Controversy about the Muslim burqa was sparked by federal Senator Cory Bernadi after an armed robbery in Sydney in which one bandit reportedly wore a burqa. Bernadi says on his blog that the burqa (a veil covering the body from head to toe) has “no place in Australian society” and should be banned “for safety” reasons. Bernadi’s comments come against an international backdrop where European nations have moved to outlaw certain forms of Muslim dress. In Italy, a woman was recently fined 500 euros for wearing a burqa. France has banned the wearing of hijabs, as well as other prominent religious symbols, from state schools.
The case highlights the challenge of balancing rights in today’s society. Open, democratic nations like Australia and those in Western Europe are multi-cultural, multi-faith societies. In fact, the very values our society is built upon have led to the thriving cultural and religious diversity we see today. For this reason, appealing to Australia’s ‘values’ – as politicians like Bernadi are apt to do – merely begs the question. Senator Bernadi criticises the burqa for repressive values whilst at the same time calling for it to be outlawed based on “Australian values and freedom that have built our great nation.” He favours ‘equality’ over ‘freedom’ without showing how one trumps the other in this particular case.
How can human rights help us navigate these challenges? In this case a human rights balancing process would ask the following question:
- is there a legitimate and important goal in restricting the wearing of burqas?
(arguably, yes, the goal is the equality of women)
Following on, we might ask whether imposing such restrictions on Muslim women is justifiable? To unpack that, three further questions can be posed:
- how clearly does a law against burqas improve women’s equality? (especially for Muslim women)
- is there any other way of getting to the goal without infringing on Muslim religious freedom?
- is a ban a proportionate response to the issue in question?
While this balancing process doesn’t make the dilemmas posed by Burqa-wearing disappear, it does provide a framework for analysing the underlying issues.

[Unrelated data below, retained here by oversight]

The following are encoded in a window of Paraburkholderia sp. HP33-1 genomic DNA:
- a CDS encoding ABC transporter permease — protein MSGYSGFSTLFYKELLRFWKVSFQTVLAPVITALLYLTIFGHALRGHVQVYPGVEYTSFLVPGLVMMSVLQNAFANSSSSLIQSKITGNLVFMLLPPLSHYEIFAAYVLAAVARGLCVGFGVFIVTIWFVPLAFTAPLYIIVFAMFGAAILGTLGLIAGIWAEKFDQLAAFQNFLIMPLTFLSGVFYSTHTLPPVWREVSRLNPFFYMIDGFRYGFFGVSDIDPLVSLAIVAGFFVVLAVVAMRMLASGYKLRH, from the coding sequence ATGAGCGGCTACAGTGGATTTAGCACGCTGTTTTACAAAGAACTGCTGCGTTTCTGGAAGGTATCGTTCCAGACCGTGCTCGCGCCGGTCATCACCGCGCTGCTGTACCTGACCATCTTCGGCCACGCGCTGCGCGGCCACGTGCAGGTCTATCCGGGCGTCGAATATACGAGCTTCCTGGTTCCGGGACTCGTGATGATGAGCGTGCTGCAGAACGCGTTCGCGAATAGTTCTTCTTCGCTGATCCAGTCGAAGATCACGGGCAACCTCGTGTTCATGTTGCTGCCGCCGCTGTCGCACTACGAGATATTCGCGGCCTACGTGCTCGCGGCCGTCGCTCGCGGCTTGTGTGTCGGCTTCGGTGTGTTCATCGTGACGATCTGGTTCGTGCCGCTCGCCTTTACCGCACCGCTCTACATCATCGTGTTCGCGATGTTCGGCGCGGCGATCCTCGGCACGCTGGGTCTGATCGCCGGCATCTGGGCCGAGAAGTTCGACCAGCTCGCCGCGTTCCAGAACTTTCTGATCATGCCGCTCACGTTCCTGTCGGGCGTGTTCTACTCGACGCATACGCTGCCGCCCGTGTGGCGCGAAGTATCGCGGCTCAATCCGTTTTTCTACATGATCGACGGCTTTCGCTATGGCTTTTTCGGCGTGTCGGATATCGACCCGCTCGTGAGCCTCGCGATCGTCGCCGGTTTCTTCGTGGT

Some might think that because European countries have a human rights Convention and are still imposing restrictions on Muslim (or other religious) dress, that Charters or Bills of Rights offer no help. This is wrong for at least two reasons.
Human rights instruments like Conventions or Charters can act as a brake on societies from infringing further on fundamental rights than they might otherwise. They don’t force outcomes because they are inevitably subject to the political process. In France, for instance, courts have overturned a number of Muslim-dress related school expulsions. In Britain, the UK’s Human Rights Act was used to avoid more extreme post 9-11 anti-terror laws and as recently as March, the Parliament’s joint committee on human rights has called for further review of the legislation.
It’s also important to recognise that human rights debates don’t operate the same everywhere. Human rights are interpreted and acted upon within any given country’s cultural and political environment. How a secular Muslim country interprets and applies its international human rights obligations may well differ from the approach of a Nordic country. This doesn’t mean human rights are hopelessly relative. At least vastly differing cultures and nations are using a common framework, even if each comes to it from their own viewpoint.
Returning to Senator Bernadi’s controversial suggestion, how might human rights tools like Charters improve our debate? First, human rights documents set out systematically what values we’re talking about. Second, they help by providing an additional check on government power. Third, they provide a useful framework for analysing complex issues through a series of simpler questions.